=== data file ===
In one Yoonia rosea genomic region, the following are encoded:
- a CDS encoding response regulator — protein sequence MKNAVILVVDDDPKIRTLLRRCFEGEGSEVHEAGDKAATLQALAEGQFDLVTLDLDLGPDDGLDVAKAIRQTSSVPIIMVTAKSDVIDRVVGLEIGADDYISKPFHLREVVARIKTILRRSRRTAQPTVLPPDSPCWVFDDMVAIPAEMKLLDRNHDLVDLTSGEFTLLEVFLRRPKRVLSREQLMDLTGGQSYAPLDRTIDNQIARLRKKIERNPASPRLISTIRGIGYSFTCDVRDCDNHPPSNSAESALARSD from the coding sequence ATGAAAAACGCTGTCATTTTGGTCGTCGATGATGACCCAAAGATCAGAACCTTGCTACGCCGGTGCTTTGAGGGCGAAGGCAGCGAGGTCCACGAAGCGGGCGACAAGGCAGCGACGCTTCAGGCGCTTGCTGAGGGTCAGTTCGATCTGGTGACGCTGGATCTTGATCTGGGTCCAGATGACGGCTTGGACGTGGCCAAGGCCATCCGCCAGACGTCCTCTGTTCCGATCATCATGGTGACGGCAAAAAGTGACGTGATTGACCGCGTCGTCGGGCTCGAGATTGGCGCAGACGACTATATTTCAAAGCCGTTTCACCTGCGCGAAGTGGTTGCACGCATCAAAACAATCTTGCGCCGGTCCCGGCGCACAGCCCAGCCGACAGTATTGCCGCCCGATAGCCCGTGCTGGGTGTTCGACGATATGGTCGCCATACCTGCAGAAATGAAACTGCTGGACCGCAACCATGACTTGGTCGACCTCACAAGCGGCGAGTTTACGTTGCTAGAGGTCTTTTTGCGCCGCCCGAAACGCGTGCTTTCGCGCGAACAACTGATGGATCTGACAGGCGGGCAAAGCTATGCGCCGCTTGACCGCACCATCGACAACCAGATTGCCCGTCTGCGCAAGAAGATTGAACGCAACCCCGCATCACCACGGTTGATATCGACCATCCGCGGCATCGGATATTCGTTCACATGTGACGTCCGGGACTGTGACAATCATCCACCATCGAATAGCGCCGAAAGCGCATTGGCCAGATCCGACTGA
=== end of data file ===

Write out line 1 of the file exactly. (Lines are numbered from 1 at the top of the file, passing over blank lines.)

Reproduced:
In one Yoonia rosea genomic region, the following are encoded: